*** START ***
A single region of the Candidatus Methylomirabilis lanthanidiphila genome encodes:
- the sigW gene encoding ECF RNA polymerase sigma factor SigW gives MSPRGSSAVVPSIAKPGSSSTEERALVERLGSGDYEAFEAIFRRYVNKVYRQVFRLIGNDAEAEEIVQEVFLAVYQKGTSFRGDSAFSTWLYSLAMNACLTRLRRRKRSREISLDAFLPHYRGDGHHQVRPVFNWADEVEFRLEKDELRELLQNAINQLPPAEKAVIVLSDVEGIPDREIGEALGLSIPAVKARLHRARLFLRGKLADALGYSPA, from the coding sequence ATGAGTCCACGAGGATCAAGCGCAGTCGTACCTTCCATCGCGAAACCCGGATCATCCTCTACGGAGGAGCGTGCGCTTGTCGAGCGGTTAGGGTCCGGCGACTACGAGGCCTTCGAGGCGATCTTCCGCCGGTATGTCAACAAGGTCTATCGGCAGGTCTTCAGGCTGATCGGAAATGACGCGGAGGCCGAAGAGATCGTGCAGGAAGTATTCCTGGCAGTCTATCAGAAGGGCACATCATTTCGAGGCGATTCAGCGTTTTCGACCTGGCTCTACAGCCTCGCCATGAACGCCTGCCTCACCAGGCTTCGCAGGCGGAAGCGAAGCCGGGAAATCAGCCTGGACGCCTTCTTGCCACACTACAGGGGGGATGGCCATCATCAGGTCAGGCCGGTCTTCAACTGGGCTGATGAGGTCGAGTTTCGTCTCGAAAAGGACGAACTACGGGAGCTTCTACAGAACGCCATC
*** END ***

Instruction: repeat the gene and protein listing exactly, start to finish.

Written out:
A single region of the Candidatus Methylomirabilis lanthanidiphila genome encodes:
- the sigW gene encoding ECF RNA polymerase sigma factor SigW gives MSPRGSSAVVPSIAKPGSSSTEERALVERLGSGDYEAFEAIFRRYVNKVYRQVFRLIGNDAEAEEIVQEVFLAVYQKGTSFRGDSAFSTWLYSLAMNACLTRLRRRKRSREISLDAFLPHYRGDGHHQVRPVFNWADEVEFRLEKDELRELLQNAINQLPPAEKAVIVLSDVEGIPDREIGEALGLSIPAVKARLHRARLFLRGKLADALGYSPA, from the coding sequence ATGAGTCCACGAGGATCAAGCGCAGTCGTACCTTCCATCGCGAAACCCGGATCATCCTCTACGGAGGAGCGTGCGCTTGTCGAGCGGTTAGGGTCCGGCGACTACGAGGCCTTCGAGGCGATCTTCCGCCGGTATGTCAACAAGGTCTATCGGCAGGTCTTCAGGCTGATCGGAAATGACGCGGAGGCCGAAGAGATCGTGCAGGAAGTATTCCTGGCAGTCTATCAGAAGGGCACATCATTTCGAGGCGATTCAGCGTTTTCGACCTGGCTCTACAGCCTCGCCATGAACGCCTGCCTCACCAGGCTTCGCAGGCGGAAGCGAAGCCGGGAAATCAGCCTGGACGCCTTCTTGCCACACTACAGGGGGGATGGCCATCATCAGGTCAGGCCGGTCTTCAACTGGGCTGATGAGGTCGAGTTTCGTCTCGAAAAGGACGAACTACGGGAGCTTCTACAGAACGCCATC